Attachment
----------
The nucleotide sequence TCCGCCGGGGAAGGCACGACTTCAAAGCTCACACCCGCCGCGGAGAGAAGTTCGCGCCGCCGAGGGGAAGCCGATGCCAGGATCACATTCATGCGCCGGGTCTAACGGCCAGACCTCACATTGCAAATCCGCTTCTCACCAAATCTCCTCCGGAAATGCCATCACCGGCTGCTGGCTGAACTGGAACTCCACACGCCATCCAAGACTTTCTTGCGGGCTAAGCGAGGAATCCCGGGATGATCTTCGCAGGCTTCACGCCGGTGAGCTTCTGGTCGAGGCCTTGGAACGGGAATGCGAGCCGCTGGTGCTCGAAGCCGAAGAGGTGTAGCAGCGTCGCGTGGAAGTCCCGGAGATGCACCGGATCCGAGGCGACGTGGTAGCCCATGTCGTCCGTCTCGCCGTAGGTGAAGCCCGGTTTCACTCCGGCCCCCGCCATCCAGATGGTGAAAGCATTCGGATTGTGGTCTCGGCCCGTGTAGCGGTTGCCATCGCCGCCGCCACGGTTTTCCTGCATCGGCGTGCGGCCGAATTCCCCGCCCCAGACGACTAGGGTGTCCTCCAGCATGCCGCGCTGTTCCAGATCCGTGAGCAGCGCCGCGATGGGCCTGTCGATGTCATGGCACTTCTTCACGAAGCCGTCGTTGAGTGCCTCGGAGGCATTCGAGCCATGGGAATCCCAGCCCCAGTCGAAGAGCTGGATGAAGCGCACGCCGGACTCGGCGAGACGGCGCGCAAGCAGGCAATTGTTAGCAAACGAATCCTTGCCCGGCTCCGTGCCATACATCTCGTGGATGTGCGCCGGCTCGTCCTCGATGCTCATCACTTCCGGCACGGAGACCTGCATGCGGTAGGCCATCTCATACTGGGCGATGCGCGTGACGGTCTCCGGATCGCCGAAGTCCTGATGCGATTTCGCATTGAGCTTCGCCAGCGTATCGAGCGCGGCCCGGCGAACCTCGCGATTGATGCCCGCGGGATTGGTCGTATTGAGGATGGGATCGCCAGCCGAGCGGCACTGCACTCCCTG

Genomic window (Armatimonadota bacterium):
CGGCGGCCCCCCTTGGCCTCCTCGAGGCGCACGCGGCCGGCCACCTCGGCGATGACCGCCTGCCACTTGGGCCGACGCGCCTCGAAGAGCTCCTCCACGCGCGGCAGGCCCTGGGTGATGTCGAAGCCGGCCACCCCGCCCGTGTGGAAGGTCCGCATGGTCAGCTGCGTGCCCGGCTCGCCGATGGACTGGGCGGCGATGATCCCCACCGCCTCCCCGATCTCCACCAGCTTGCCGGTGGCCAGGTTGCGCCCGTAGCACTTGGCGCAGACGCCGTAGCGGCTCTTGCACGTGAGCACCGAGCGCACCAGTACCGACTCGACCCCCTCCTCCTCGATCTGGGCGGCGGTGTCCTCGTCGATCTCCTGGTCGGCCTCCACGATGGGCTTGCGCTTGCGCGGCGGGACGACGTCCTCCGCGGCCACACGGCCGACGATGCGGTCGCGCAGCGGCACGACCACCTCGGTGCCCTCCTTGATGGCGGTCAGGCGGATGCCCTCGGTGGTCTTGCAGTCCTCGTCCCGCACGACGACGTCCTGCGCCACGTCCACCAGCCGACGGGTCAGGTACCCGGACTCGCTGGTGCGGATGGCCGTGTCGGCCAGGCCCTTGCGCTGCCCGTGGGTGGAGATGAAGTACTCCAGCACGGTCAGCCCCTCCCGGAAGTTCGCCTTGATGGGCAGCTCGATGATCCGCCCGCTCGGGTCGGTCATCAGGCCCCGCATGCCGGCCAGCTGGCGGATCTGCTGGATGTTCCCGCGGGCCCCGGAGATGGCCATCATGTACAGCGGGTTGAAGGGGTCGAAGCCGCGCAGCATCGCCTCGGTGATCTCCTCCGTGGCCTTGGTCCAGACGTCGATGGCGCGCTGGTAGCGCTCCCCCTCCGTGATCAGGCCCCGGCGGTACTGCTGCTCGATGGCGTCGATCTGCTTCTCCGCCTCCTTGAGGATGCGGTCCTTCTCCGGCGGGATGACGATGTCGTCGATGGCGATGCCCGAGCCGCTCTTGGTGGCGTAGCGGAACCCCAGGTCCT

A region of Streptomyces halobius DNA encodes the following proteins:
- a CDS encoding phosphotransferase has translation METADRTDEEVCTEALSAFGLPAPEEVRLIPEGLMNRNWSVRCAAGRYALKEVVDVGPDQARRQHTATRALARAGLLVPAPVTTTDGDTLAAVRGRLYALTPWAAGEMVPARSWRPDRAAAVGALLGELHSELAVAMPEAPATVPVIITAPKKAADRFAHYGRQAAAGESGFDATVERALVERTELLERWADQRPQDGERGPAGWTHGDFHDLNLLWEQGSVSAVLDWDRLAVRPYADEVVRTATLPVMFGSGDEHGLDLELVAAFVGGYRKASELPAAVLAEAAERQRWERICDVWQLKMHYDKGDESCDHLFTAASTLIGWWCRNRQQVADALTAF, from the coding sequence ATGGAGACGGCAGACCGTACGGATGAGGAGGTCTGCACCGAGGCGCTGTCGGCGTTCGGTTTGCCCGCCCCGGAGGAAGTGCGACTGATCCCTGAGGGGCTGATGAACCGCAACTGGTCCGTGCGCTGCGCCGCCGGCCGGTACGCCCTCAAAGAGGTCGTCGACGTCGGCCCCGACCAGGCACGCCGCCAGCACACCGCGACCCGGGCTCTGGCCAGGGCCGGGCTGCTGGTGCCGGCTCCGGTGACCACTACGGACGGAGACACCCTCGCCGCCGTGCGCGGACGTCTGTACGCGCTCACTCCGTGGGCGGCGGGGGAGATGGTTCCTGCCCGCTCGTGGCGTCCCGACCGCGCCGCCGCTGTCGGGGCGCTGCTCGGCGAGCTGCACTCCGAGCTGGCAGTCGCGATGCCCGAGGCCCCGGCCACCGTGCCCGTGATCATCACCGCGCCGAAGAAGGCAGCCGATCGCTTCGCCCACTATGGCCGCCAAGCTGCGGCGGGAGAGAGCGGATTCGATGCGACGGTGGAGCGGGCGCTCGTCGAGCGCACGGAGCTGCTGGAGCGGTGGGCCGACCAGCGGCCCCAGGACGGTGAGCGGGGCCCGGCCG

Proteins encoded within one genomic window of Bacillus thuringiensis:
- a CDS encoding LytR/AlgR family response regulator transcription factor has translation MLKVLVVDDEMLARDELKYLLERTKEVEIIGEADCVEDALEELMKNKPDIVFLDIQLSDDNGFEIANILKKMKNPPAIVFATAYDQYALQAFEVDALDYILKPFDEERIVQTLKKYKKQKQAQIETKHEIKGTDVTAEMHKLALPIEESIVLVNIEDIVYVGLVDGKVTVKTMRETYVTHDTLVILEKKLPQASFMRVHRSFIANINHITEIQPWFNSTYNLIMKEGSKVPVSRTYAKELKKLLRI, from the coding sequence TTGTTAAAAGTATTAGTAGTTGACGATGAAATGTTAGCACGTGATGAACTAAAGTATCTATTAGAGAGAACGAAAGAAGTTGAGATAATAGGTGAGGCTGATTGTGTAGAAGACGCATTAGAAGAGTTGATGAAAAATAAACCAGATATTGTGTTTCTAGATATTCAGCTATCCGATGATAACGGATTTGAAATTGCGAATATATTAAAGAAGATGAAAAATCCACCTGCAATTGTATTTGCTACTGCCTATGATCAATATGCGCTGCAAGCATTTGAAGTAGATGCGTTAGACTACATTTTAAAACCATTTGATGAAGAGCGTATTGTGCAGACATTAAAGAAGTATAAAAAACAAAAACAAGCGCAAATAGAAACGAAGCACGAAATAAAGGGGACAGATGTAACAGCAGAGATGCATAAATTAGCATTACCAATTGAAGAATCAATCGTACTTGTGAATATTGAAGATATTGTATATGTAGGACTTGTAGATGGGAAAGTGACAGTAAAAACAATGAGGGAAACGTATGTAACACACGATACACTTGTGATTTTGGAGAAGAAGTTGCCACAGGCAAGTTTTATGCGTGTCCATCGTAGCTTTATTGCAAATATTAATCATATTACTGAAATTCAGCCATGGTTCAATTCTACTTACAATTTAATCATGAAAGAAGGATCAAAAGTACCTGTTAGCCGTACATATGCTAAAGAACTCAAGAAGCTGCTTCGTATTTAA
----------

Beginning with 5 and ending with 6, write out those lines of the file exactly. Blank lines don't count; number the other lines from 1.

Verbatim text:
- a CDS encoding phosphotransferase has translation METADRTDEEVCTEALSAFGLPAPEEVRLIPEGLMNRNWSVRCAAGRYALKEVVDVGPDQARRQHTATRALARAGLLVPAPVTTTDGDTLAAVRGRLYALTPWAAGEMVPARSWRPDRAAAVGALLGELHSELAVAMPEAPATVPVIITAPKKAADRFAHYGRQAAAGESGFDATVERALVERTELLERWADQRPQDGERGPAGWTHGDFHDLNLLWEQGSVSAVLDWDRLAVRPYADEVVRTATLPVMFGSGDEHGLDLELVAAFVGGYRKASELPAAVLAEAAERQRWERICDVWQLKMHYDKGDESCDHLFTAASTLIGWWCRNRQQVADALTAF, from the coding sequence ATGGAGACGGCAGACCGTACGGATGAGGAGGTCTGCACCGAGGCGCTGTCGGCGTTCGGTTTGCCCGCCCCGGAGGAAGTGCGACTGATCCCTGAGGGGCTGATGAACCGCAACTGGTCCGTGCGCTGCGCCGCCGGCCGGTACGCCCTCAAAGAGGTCGTCGACGTCGGCCCCGACCAGGCACGCCGCCAGCACACCGCGACCCGGGCTCTGGCCAGGGCCGGGCTGCTGGTGCCGGCTCCGGTGACCACTACGGACGGAGACACCCTCGCCGCCGTGCGCGGACGTCTGTACGCGCTCACTCCGTGGGCGGCGGGGGAGATGGTTCCTGCCCGCTCGTGGCGTCCCGACCGCGCCGCCGCTGTCGGGGCGCTGCTCGGCGAGCTGCACTCCGAGCTGGCAGTCGCGATGCCCGAGGCCCCGGCCACCGTGCCCGTGATCATCACCGCGCCGAAGAAGGCAGCCGATCGCTTCGCCCACTATGGCCGCCAAGCTGCGGCGGGAGAGAGCGGATTCGATGCGACGGTGGAGCGGGCGCTCGTCGAGCGCACGGAGCTGCTGGAGCGGTGGGCCGACCAGCGGCCCCAGGACGGTGAGCGGGGCCCGGCCG

Proteins encoded within one genomic window of Bacillus thuringiensis: